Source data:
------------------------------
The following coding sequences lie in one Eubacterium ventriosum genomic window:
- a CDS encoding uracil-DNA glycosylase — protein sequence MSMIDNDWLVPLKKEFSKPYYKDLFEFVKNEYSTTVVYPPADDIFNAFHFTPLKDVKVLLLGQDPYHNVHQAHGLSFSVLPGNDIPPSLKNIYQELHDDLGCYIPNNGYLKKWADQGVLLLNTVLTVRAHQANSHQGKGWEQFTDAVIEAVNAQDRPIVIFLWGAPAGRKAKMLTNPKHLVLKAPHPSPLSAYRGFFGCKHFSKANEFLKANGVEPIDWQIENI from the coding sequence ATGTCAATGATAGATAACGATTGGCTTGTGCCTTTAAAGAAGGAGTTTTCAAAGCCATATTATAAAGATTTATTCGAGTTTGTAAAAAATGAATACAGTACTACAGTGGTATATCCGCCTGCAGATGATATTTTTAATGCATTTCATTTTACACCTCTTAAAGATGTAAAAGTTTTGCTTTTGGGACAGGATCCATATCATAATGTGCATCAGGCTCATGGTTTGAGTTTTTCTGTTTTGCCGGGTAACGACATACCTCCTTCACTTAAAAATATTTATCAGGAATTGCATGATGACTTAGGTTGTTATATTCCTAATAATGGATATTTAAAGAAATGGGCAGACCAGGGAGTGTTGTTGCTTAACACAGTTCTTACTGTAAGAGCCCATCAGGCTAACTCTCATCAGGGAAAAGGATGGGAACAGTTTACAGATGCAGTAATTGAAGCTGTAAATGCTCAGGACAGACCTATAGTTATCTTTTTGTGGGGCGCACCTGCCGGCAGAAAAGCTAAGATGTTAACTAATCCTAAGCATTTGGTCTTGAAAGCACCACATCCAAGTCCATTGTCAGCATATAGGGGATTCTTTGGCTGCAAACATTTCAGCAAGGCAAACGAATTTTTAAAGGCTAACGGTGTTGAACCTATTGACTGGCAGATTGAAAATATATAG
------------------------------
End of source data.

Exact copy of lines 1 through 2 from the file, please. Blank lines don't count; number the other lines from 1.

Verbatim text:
The following coding sequences lie in one Eubacterium ventriosum genomic window:
- a CDS encoding uracil-DNA glycosylase — protein sequence MSMIDNDWLVPLKKEFSKPYYKDLFEFVKNEYSTTVVYPPADDIFNAFHFTPLKDVKVLLLGQDPYHNVHQAHGLSFSVLPGNDIPPSLKNIYQELHDDLGCYIPNNGYLKKWADQGVLLLNTVLTVRAHQANSHQGKGWEQFTDAVIEAVNAQDRPIVIFLWGAPAGRKAKMLTNPKHLVLKAPHPSPLSAYRGFFGCKHFSKANEFLKANGVEPIDWQIENI from the coding sequence ATGTCAATGATAGATAACGATTGGCTTGTGCCTTTAAAGAAGGAGTTTTCAAAGCCATATTATAAAGATTTATTCGAGTTTGTAAAAAATGAATACAGTACTACAGTGGTATATCCGCCTGCAGATGATATTTTTAATGCATTTCATTTTACACCTCTTAAAGATGTAAAAGTTTTGCTTTTGGGACAGGATCCATATCATAATGTGCATCAGGCTCATGGTTTGAGTTTTTCTGTTTTGCCGGGTAACGACATACCTCCTTCACTTAAAAATATTTATCAGGAATTGCATGATGACTTAGGTTGTTATATTCCTAATAATGGATATTTAAAGAAATGGGCAGACCAGGGAGTGTTGTTGCTTAACACAGTTCTTACTGTAAGAGCCCATCAGGCTAACTCTCATCAGGGAAAAGGATGGGAACAGTTTACAGATGCAGTAATTGAAGCTGTAAATGCTCAGGACAGACCTATAGTTATCTTTTTGTGGGGCGCACCTGCCGGCAGAAAAGCTAAGATGTTAACTAATCCTAAGCATTTGGTCTTGAAAGCACCACATCCAAGTCCATTGTCAGCATATAGGGGATTCTTTGGCTGCAAACATTTCAGCAAGGCAAACGAATTTTTAAAGGCTAACGGTGTTGAACCTATTGACTGGCAGATTGAAAATATATAG